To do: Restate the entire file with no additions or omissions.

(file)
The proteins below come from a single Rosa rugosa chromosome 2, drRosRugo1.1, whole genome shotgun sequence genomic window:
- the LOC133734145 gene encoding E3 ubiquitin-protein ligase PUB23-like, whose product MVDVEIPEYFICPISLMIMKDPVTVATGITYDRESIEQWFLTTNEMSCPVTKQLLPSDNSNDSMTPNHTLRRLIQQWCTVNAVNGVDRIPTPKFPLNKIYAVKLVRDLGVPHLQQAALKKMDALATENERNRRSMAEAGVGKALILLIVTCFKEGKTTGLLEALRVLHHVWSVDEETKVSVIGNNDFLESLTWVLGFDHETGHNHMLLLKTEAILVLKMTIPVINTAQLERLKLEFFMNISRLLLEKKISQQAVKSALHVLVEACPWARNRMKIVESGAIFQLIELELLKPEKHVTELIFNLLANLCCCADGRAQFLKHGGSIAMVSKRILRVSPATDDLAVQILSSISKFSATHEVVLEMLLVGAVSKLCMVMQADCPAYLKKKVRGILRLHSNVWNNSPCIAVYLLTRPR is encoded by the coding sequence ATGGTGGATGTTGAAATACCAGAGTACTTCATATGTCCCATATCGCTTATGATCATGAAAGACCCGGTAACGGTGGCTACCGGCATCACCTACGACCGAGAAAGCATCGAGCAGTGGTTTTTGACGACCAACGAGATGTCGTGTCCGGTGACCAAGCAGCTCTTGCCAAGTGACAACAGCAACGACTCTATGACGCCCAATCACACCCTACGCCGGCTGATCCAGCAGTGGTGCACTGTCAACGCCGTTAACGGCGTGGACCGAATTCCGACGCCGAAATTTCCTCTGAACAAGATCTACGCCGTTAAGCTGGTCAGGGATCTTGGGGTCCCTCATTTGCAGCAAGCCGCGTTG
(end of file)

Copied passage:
The proteins below come from a single Rosa rugosa chromosome 2, drRosRugo1.1, whole genome shotgun sequence genomic window:
- the LOC133734145 gene encoding E3 ubiquitin-protein ligase PUB23-like, whose product MVDVEIPEYFICPISLMIMKDPVTVATGITYDRESIEQWFLTTNEMSCPVTKQLLPSDNSNDSMTPNHTLRRLIQQWCTVNAVNGVDRIPTPKFPLNKIYAVKLVRDLGVPHLQQAALKKMDALATENERNRRSMAEAGVGKALILLIVTCFKEGKTTGLLEALRVLHHVWSVDEETKVSVIGNNDFLESLTWVLGFDHETGHNHMLLLKTEAILVLKMTIPVINTAQLERLKLEFFMNISRLLLEKKISQQAVKSALHVLVEACPWARNRMKIVESGAIFQLIELELLKPEKHVTELIFNLLANLCCCADGRAQFLKHGGSIAMVSKRILRVSPATDDLAVQILSSISKFSATHEVVLEMLLVGAVSKLCMVMQADCPAYLKKKVRGILRLHSNVWNNSPCIAVYLLTRPR is encoded by the coding sequence ATGGTGGATGTTGAAATACCAGAGTACTTCATATGTCCCATATCGCTTATGATCATGAAAGACCCGGTAACGGTGGCTACCGGCATCACCTACGACCGAGAAAGCATCGAGCAGTGGTTTTTGACGACCAACGAGATGTCGTGTCCGGTGACCAAGCAGCTCTTGCCAAGTGACAACAGCAACGACTCTATGACGCCCAATCACACCCTACGCCGGCTGATCCAGCAGTGGTGCACTGTCAACGCCGTTAACGGCGTGGACCGAATTCCGACGCCGAAATTTCCTCTGAACAAGATCTACGCCGTTAAGCTGGTCAGGGATCTTGGGGTCCCTCATTTGCAGCAAGCCGCGTTG